Elizabeth Mistry reports on the sustainable success achieved by Roger and Emma Stevens
When Roger Stevens was head chef at London's Waldorf hotel, he never imagined that 30 years later he would be fielding calls from all over the world from organisations wanting to call on his expertise as a pioneer of sustainable tourism in Powys, mid Wales.
But having won the Considerate Hoteliers Association's (CHA) award for Best Green Marketing Initiative, the business run by Roger and his wife Emma is now held up as a model of sustainable operation.
Judges praised Lasswade - a two-AA-rosette restaurant with rooms in Llanwrtyd Wells which has previously won CHA awards for Best Green Small Accommodation Provider and Best Sustainable Food Champion - for its newest project, Welsh Road Trips.
The prize-winning venture is, says Roger Stevens, "very much a tri-partnership with two nearby accommodation providers - the Old Vicarage in Dolfor and the Westview guesthouse in Llowes near Hay-on-Wye - both of which also have Gold status with the Green Tourism Business Scheme."
Welsh Road Trips aims to attract visitors to Powys by offering not only accommodation and good food, but help with touring itineraries for guests whether they arrive with their own vehicles or via public transport. As an added incentive, guests arriving with electric cars or bikes receive a discount on accommodation and free access to one of the electric vehicle (EV) charging points now located at each property.
"We are not rivals because each of us offers something unique," explained Stevens.
"I believe we are the first to offer something like this in Wales, if not the UK."
Stevens has also won support from charity Zero Carbon World which has chosen Lasswade to help roll out 100 more charging stations across Wales.
How to charge up your business
Businesses looking to follow Lasswade's example can apply for one of the 1,000 free electric vehicle (EV) charging stations currently on offer to the UK hospitality and leisure sector courtesy of charity Zero Carbon World.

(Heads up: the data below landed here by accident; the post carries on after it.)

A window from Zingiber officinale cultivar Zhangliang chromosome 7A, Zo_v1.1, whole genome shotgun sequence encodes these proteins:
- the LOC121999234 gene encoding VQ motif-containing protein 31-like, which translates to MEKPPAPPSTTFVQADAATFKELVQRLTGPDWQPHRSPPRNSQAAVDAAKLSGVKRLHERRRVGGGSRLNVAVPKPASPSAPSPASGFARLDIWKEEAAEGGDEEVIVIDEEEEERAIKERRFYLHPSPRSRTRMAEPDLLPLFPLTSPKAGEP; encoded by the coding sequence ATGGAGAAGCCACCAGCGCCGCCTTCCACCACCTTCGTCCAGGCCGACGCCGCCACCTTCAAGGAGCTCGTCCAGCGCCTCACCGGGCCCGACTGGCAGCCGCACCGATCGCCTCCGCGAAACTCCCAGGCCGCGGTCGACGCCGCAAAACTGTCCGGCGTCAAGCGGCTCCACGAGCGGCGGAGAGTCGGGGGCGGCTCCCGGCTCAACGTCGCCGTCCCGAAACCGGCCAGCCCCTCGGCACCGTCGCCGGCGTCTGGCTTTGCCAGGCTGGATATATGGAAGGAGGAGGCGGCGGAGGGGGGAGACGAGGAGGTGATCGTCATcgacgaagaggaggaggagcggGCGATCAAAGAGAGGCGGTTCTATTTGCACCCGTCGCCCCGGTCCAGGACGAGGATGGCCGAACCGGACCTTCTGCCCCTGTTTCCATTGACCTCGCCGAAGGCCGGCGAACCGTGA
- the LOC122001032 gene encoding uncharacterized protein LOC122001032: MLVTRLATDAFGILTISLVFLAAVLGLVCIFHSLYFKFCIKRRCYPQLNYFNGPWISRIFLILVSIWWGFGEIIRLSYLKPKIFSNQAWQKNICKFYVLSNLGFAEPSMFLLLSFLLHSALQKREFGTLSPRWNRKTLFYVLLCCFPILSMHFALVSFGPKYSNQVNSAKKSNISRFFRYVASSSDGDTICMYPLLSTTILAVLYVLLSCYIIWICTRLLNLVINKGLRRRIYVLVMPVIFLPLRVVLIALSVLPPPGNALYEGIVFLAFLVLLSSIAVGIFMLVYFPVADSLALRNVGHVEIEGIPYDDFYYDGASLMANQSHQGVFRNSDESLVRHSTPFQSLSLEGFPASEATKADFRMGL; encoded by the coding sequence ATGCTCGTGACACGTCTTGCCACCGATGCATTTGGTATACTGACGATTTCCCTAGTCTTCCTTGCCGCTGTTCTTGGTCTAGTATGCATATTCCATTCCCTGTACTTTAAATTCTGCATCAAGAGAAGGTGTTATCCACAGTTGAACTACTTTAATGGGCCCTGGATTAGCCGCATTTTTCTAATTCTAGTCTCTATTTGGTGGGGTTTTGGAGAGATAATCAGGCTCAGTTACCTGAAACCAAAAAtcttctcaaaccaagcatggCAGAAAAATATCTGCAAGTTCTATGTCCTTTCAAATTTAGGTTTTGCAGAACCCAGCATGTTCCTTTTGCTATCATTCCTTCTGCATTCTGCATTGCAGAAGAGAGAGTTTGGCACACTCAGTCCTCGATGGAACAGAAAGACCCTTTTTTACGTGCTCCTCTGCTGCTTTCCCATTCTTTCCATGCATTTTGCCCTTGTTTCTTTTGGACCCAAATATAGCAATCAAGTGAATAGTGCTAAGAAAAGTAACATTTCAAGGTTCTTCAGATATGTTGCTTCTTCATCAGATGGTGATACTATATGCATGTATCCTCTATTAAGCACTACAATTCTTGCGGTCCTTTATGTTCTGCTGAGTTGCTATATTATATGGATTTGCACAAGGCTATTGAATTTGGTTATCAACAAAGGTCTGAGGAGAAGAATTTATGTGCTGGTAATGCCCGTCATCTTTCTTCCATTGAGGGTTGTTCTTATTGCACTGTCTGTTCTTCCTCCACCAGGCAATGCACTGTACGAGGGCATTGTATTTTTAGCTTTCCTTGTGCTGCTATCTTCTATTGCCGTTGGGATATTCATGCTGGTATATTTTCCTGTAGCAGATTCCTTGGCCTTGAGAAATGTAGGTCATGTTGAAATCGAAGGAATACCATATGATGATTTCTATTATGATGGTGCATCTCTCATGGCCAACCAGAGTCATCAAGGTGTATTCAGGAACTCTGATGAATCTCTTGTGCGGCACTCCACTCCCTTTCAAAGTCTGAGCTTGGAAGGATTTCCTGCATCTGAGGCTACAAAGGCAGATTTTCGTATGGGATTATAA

After donating 100 charging stations to Lasswade's Roger Stevens, who will work with interested parties to spearhead take-up in Wales, Zero Carbon World is inviting online applications for the remaining 900 available to hotels, pubs, restaurants and visitor attractions elsewhere in the UK.
Anywhere where a customer might be expected to spend three or four hours (for a top-up charge) such as a restaurant or overnight (for a full charge that would give a range of 30 to 200 miles depending on the type of EV) could be a potential candidate.
The charity has already partnered with several branded properties including the Radisson Blu in Edinburgh and the Marriott in Slough, but founder Kevin Sharpe hopes to see most applications come from "smaller businesses which might ordinarily find the initial purchase cost (up to £1,000) a challenge."
Successful operators will still need to invest about £200 to £300 to cover installation costs. Maintenance is minimal, says Sharpe, who adds that the units can also be easily upgraded if EV charging technology evolves in the next few years.
Tips for installing an Electric vehicle charging station
â- Speak to someone who has already done it, to help decide if it is right for your business and how you will recoup the cost. Some properties offer it as a free service to overnight guests, others charge usage "at cost".
â- Look around and make sure you are within reach of potential network partners. There is no use being too far from another electric vehicle (EV) station as no one will be able to reach you, so it won't bring new business from EV users.
â- Work with a trusted electrical specialist to ensure installation complies with current regulations.
â- If finance is an issue, talk to your local authority which may have access to special funds for EV infrastructure development or be able to put you in touch with other potential like-minded partners.